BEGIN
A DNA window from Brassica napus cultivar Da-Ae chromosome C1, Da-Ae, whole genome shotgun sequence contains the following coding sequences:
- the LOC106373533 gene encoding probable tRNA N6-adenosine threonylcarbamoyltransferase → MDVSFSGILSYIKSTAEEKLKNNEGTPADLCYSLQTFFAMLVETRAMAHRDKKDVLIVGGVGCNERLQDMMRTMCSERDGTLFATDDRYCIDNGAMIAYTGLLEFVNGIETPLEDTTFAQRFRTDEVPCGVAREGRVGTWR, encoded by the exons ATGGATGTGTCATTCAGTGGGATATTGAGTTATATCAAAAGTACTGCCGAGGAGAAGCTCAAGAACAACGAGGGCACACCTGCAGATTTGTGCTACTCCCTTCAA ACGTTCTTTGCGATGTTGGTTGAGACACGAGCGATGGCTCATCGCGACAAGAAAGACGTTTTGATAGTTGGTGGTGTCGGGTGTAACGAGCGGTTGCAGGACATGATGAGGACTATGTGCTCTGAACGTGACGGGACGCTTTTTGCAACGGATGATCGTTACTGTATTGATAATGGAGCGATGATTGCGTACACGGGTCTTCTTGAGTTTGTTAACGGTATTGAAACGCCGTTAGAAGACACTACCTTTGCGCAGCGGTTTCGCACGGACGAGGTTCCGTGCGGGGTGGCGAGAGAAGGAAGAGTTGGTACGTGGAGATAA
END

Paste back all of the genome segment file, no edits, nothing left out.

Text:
A DNA window from Brassica napus cultivar Da-Ae chromosome C1, Da-Ae, whole genome shotgun sequence contains the following coding sequences:
- the LOC106373533 gene encoding probable tRNA N6-adenosine threonylcarbamoyltransferase → MDVSFSGILSYIKSTAEEKLKNNEGTPADLCYSLQTFFAMLVETRAMAHRDKKDVLIVGGVGCNERLQDMMRTMCSERDGTLFATDDRYCIDNGAMIAYTGLLEFVNGIETPLEDTTFAQRFRTDEVPCGVAREGRVGTWR, encoded by the exons ATGGATGTGTCATTCAGTGGGATATTGAGTTATATCAAAAGTACTGCCGAGGAGAAGCTCAAGAACAACGAGGGCACACCTGCAGATTTGTGCTACTCCCTTCAA ACGTTCTTTGCGATGTTGGTTGAGACACGAGCGATGGCTCATCGCGACAAGAAAGACGTTTTGATAGTTGGTGGTGTCGGGTGTAACGAGCGGTTGCAGGACATGATGAGGACTATGTGCTCTGAACGTGACGGGACGCTTTTTGCAACGGATGATCGTTACTGTATTGATAATGGAGCGATGATTGCGTACACGGGTCTTCTTGAGTTTGTTAACGGTATTGAAACGCCGTTAGAAGACACTACCTTTGCGCAGCGGTTTCGCACGGACGAGGTTCCGTGCGGGGTGGCGAGAGAAGGAAGAGTTGGTACGTGGAGATAA